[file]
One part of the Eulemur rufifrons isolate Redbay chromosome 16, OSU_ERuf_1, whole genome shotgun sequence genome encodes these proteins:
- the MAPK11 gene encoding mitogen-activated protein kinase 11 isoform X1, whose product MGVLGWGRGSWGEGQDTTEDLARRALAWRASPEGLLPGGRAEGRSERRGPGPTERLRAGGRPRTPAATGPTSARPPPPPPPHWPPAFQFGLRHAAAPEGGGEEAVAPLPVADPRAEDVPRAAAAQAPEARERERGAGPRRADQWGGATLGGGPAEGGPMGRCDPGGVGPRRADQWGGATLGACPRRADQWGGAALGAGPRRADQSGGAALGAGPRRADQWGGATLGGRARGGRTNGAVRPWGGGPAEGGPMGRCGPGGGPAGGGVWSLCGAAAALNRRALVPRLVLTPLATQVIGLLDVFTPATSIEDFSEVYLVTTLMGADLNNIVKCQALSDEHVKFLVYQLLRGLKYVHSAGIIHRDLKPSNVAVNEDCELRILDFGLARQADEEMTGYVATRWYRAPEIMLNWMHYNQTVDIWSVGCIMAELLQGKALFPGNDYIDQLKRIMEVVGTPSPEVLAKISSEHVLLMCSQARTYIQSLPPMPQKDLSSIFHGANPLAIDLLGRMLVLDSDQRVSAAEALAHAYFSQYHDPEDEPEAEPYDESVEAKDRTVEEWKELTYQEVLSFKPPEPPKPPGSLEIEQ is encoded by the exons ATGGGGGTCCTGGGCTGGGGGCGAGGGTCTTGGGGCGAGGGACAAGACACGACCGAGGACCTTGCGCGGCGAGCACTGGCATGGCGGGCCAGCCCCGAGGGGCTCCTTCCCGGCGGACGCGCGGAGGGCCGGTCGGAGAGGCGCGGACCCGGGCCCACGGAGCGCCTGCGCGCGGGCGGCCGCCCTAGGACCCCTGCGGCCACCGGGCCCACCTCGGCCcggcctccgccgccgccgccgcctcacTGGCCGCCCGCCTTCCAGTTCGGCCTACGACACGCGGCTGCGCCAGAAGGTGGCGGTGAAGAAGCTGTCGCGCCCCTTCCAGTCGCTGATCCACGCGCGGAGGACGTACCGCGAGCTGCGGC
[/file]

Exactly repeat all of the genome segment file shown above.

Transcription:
One part of the Eulemur rufifrons isolate Redbay chromosome 16, OSU_ERuf_1, whole genome shotgun sequence genome encodes these proteins:
- the MAPK11 gene encoding mitogen-activated protein kinase 11 isoform X1, whose product MGVLGWGRGSWGEGQDTTEDLARRALAWRASPEGLLPGGRAEGRSERRGPGPTERLRAGGRPRTPAATGPTSARPPPPPPPHWPPAFQFGLRHAAAPEGGGEEAVAPLPVADPRAEDVPRAAAAQAPEARERERGAGPRRADQWGGATLGGGPAEGGPMGRCDPGGVGPRRADQWGGATLGACPRRADQWGGAALGAGPRRADQSGGAALGAGPRRADQWGGATLGGRARGGRTNGAVRPWGGGPAEGGPMGRCGPGGGPAGGGVWSLCGAAAALNRRALVPRLVLTPLATQVIGLLDVFTPATSIEDFSEVYLVTTLMGADLNNIVKCQALSDEHVKFLVYQLLRGLKYVHSAGIIHRDLKPSNVAVNEDCELRILDFGLARQADEEMTGYVATRWYRAPEIMLNWMHYNQTVDIWSVGCIMAELLQGKALFPGNDYIDQLKRIMEVVGTPSPEVLAKISSEHVLLMCSQARTYIQSLPPMPQKDLSSIFHGANPLAIDLLGRMLVLDSDQRVSAAEALAHAYFSQYHDPEDEPEAEPYDESVEAKDRTVEEWKELTYQEVLSFKPPEPPKPPGSLEIEQ is encoded by the exons ATGGGGGTCCTGGGCTGGGGGCGAGGGTCTTGGGGCGAGGGACAAGACACGACCGAGGACCTTGCGCGGCGAGCACTGGCATGGCGGGCCAGCCCCGAGGGGCTCCTTCCCGGCGGACGCGCGGAGGGCCGGTCGGAGAGGCGCGGACCCGGGCCCACGGAGCGCCTGCGCGCGGGCGGCCGCCCTAGGACCCCTGCGGCCACCGGGCCCACCTCGGCCcggcctccgccgccgccgccgcctcacTGGCCGCCCGCCTTCCAGTTCGGCCTACGACACGCGGCTGCGCCAGAAGGTGGCGGTGAAGAAGCTGTCGCGCCCCTTCCAGTCGCTGATCCACGCGCGGAGGACGTACCGCGAGCTGCGGC